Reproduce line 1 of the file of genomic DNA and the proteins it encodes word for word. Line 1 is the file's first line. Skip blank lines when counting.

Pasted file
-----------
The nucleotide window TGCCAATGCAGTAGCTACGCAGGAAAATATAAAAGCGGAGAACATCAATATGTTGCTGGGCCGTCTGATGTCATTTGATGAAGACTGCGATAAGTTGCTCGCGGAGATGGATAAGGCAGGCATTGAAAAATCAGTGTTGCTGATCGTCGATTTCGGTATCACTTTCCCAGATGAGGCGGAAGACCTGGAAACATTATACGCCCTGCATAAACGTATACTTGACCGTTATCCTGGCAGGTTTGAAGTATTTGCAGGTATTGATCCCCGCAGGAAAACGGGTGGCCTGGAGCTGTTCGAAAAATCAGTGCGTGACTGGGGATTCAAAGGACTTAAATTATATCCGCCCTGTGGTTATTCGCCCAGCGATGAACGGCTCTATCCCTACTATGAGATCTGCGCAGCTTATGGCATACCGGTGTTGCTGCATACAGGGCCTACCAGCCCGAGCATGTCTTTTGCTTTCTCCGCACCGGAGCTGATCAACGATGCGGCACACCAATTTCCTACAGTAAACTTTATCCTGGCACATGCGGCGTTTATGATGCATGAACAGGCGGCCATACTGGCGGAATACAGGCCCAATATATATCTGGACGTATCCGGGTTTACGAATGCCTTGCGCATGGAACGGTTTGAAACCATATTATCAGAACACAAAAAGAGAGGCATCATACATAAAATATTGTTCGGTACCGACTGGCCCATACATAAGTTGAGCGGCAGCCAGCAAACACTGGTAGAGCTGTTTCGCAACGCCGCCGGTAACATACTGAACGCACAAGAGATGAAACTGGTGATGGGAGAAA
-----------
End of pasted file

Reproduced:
The nucleotide window TGCCAATGCAGTAGCTACGCAGGAAAATATAAAAGCGGAGAACATCAATATGTTGCTGGGCCGTCTGATGTCATTTGATGAAGACTGCGATAAGTTGCTCGCGGAGATGGATAAGGCAGGCATTGAAAAATCAGTGTTGCTGATCGTCGATTTCGGTATCACTTTCCCAGATGAGGCGGAAGACCTGGAAACATTATACGCCCTGCATAAACGTATACTTGACCGTTATCCTGGCAGGTTTGAAGTATTTGCAGGTATTGATCCCCGCAGGAAAACGGGTGGCCTGGAGCTGTTCGAAAAATCAGTGCGTGACTGGGGATTCAAAGGACTTAAATTATATCCGCCCTGTGGTTATTCGCCCAGCGATGAACGGCTCTATCCCTACTATGAGATCTGCGCAGCTTATGGCATACCGGTGTTGCTGCATACAGGGCCTACCAGCCCGAGCATGTCTTTTGCTTTCTCCGCACCGGAGCTGATCAACGATGCGGCACACCAATTTCCTACAGTAAACTTTATCCTGGCACATGCGGCGTTTATGATGCATGAACAGGCGGCCATACTGGCGGAATACAGGCCCAATATATATCTGGACGTATCCGGGTTTACGAATGCCTTGCGCATGGAACGGTTTGAAACCATATTATCAGAACACAAAAAGAGAGGCATCATACATAAAATATTGTTCGGTACCGACTGGCCCATACATAAGTTGAGCGGCAGCCAGCAAACACTGGTAGAGCTGTTTCGCAACGCCGCCGGTAACATACTGAACGCACAAGAGATGAAACTGGTGATGGGAGAAA